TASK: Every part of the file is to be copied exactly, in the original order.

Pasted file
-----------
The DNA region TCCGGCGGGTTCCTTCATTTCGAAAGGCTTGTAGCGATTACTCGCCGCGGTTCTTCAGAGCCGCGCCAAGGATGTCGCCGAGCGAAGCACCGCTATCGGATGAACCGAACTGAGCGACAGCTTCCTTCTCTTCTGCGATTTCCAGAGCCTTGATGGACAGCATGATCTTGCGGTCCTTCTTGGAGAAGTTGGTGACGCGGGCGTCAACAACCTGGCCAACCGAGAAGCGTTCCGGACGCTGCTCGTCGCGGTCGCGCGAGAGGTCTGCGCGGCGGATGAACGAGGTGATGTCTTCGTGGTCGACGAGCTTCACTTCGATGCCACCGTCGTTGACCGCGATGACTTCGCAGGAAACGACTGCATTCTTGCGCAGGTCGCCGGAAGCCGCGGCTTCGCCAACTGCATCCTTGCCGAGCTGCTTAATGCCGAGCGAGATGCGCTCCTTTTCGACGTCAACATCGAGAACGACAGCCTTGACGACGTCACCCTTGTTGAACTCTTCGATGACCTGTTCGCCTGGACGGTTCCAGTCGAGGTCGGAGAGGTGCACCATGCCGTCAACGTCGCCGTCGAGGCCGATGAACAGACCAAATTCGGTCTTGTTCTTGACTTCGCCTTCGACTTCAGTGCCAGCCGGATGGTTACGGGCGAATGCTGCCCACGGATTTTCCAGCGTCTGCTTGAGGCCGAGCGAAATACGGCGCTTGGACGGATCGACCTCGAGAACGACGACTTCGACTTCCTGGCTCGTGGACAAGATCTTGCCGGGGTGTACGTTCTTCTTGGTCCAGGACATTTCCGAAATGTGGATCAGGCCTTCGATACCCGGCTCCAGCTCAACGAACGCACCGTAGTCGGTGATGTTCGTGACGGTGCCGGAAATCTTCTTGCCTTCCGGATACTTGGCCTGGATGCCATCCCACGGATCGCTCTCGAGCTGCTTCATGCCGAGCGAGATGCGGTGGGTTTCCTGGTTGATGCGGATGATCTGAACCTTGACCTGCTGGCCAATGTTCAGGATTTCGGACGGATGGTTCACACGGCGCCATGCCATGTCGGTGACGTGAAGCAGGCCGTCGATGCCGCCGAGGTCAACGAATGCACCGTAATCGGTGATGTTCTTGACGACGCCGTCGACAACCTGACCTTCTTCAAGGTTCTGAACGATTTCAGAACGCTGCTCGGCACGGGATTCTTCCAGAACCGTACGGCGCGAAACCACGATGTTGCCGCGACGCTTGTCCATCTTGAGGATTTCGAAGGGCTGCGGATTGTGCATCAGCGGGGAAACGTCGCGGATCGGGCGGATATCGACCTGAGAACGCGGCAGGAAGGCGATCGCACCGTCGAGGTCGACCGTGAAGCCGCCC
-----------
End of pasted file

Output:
The DNA region TCCGGCGGGTTCCTTCATTTCGAAAGGCTTGTAGCGATTACTCGCCGCGGTTCTTCAGAGCCGCGCCAAGGATGTCGCCGAGCGAAGCACCGCTATCGGATGAACCGAACTGAGCGACAGCTTCCTTCTCTTCTGCGATTTCCAGAGCCTTGATGGACAGCATGATCTTGCGGTCCTTCTTGGAGAAGTTGGTGACGCGGGCGTCAACAACCTGGCCAACCGAGAAGCGTTCCGGACGCTGCTCGTCGCGGTCGCGCGAGAGGTCTGCGCGGCGGATGAACGAGGTGATGTCTTCGTGGTCGACGAGCTTCACTTCGATGCCACCGTCGTTGACCGCGATGACTTCGCAGGAAACGACTGCATTCTTGCGCAGGTCGCCGGAAGCCGCGGCTTCGCCAACTGCATCCTTGCCGAGCTGCTTAATGCCGAGCGAGATGCGCTCCTTTTCGACGTCAACATCGAGAACGACAGCCTTGACGACGTCACCCTTGTTGAACTCTTCGATGACCTGTTCGCCTGGACGGTTCCAGTCGAGGTCGGAGAGGTGCACCATGCCGTCAACGTCGCCGTCGAGGCCGATGAACAGACCAAATTCGGTCTTGTTCTTGACTTCGCCTTCGACTTCAGTGCCAGCCGGATGGTTACGGGCGAATGCTGCCCACGGATTTTCCAGCGTCTGCTTGAGGCCGAGCGAAATACGGCGCTTGGACGGATCGACCTCGAGAACGACGACTTCGACTTCCTGGCTCGTGGACAAGATCTTGCCGGGGTGTACGTTCTTCTTGGTCCAGGACATTTCCGAAATGTGGATCAGGCCTTCGATACCCGGCTCCAGCTCAACGAACGCACCGTAGTCGGTGATGTTCGTGACGGTGCCGGAAATCTTCTTGCCTTCCGGATACTTGGCCTGGATGCCATCCCACGGATCGCTCTCGAGCTGCTTCATGCCGAGCGAGATGCGGTGGGTTTCCTGGTTGATGCGGATGATCTGAACCTTGACCTGCTGGCCAATGTTCAGGATTTCGGACGGATGGTTCACACGGCGCCATGCCATGTCGGTGACGTGAAGCAGGCCGTCGATGCCGCCGAGGTCAACGAATGCACCGTAATCGGTGATGTTCTTGACGACGCCGTCGACAACCTGACCTTCTTCAAGGTTCTGAACGATTTCAGAACGCTGCTCGGCACGGGATTCTTCCAGAACCGTACGGCGCGAAACCACGATGTTGCCGCGACGCTTGTCCATCTTGAGGATTTCGAAGGGCTGCGGATTGTGCATCAGCGGGGAAACGTCGCGGATCGGGCGGATATCGACCTGAGAACGCGGCAGGAAGGCGATCGCACCGTCGAGGTCGACCGTGAAGCCGCCC